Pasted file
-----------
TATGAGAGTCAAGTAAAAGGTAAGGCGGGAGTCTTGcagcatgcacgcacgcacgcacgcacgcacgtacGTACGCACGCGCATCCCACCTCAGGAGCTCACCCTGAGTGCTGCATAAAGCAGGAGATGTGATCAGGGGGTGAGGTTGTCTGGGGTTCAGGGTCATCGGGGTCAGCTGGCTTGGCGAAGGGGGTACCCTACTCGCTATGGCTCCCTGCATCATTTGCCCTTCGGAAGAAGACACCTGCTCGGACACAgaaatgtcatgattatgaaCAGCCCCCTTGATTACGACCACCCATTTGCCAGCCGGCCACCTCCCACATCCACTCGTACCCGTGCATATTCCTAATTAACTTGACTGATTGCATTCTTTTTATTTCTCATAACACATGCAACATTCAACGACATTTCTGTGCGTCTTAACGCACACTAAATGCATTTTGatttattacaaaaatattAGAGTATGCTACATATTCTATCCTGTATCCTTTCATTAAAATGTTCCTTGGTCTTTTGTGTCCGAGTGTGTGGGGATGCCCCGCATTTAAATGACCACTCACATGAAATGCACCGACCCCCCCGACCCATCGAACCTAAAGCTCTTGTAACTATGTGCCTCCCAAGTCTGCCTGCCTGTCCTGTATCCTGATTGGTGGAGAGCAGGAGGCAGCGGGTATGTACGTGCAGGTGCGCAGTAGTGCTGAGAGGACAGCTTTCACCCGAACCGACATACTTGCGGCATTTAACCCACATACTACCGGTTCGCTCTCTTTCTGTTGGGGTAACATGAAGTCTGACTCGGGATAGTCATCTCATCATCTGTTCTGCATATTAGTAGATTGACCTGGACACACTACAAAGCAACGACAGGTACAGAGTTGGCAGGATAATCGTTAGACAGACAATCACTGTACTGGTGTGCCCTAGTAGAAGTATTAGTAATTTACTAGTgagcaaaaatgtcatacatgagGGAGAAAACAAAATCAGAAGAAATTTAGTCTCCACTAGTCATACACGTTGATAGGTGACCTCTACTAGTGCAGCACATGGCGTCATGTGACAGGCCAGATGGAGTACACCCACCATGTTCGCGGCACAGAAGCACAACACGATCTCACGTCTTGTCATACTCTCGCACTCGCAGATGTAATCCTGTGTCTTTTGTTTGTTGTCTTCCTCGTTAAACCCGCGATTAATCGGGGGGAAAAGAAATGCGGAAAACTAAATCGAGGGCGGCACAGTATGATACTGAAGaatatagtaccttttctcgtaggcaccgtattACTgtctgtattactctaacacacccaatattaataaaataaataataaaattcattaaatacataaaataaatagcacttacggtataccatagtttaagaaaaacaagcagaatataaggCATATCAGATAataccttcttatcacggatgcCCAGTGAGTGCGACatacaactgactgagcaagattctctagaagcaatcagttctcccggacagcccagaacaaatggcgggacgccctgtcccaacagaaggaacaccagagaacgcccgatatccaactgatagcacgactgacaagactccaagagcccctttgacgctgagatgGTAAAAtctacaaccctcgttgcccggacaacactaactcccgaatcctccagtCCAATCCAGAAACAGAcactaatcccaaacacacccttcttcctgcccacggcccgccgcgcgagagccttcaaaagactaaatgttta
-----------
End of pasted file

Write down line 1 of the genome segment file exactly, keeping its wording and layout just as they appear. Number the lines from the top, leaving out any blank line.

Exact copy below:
TATGAGAGTCAAGTAAAAGGTAAGGCGGGAGTCTTGcagcatgcacgcacgcacgcacgcacgcacgtacGTACGCACGCGCATCCCACCTCAGGAGCTCACCCTGAGTGCTGCATAAAGCAGGAGATGTGATCAGGGGGTGAGGTTGTCTGGGGTTCAGGGTCATCGGGGTCAGCTGGCTTGGCGAAGGGGGTACCCTACTCGCTATGGCTCCCTGCATCATTTGCCCTTCGGAAGAAGACACCTGCTCGGACACAgaaatgtcatgattatgaaCAGCCCCCTTGATTACGACCACCCATTTGCCAGCCGGCCACCTCCCACATCCACTCGTACCCGTGCATATTCCTAATTAACTTGACTGATTGCATTCTTTTTATTTCTCATAACACATGCAACATTCAACGACATTTCTGTGCGTCTTAACGCACACTAAATGCATTTTGatttattacaaaaatattAGAGTATGCTACATATTCTATCCTGTATCCTTTCATTAAAATGTTCCTTGGTCTTTTGTGTCCGAGTGTGTGGGGATGCCCCGCATTTAAATGACCACTCACATGAAATGCACCGACCCCCCCGACCCATCGAACCTAAAGCTCTTGTAACTATGTGCCTCCCAAGTCTGCCTGCCTGTCCTGTATCCTGATTGGTGGAGAGCAGGAGGCAGCGGGTATGTACGTGCAGGTGCGCAGTAGTGCTGAGAGGACAGCTTTCACCCGAACCGACATACTTGCGGCATTTAACCCACATACTACCGGTTCGCTCTCTTTCTGTTGGGGTAACATGAAGTCTGACTCGGGATAGTCATCTCATCATCTGTTCTGCATATTAGTAGATTGACCTGGACACACTACAAAGCAACGACAGGTACAGAGTTGGCAGGATAATCGTTAGACAGACAATCACTGTACTGGTGTGCCCTAGTAGAAGTATTAGTAATTTACTAGTgagcaaaaatgtcatacatgagGGAGAAAACAAAATCAGAAGAAATTTAGTCTCCACTAGTCATACACGTTGATAGGTGACCTCTACTAGTGCAGCACATGGCGTCATGTGACAGGCCAGATGGAGTACACCCACCATGTTCGCGGCACAGAAGCACAACACGATCTCACGTCTTGTCATACTCTCGCACTCGCAGATGTAATCCTGTGTCTTTTGTTTGTTGTCTTCCTCGTTAAACCCGCGATTAATCGGGGGGAAAAGAAATGCGGAAAACTAAATCGAGGGCGGCACAGTATGATACTGAAGaatatagtaccttttctcgtaggcaccgtattACTgtctgtattactctaacacacccaatattaataaaataaataataaaattcattaaatacataaaataaatagcacttacggtataccatagtttaagaaaaacaagcagaatataaggCATATCAGATAataccttcttatcacggatgcCCAGTGAGTGCGACatacaactgactgagcaagattctctagaagcaatcagttctcccggacagcccagaacaaatggcgggacgccctgtcccaacagaaggaacaccagagaacgcccgatatccaactgatagcacgactgacaagactccaagagcccctttgacgctgagatgGTAAAAtctacaaccctcgttgcccggacaacactaactcccgaatcctccagtCCAATCCAGAAACAGAcactaatcccaaacacacccttcttcctgcccacggcccgccgcgcgagagccttcaaaagactaaatgttta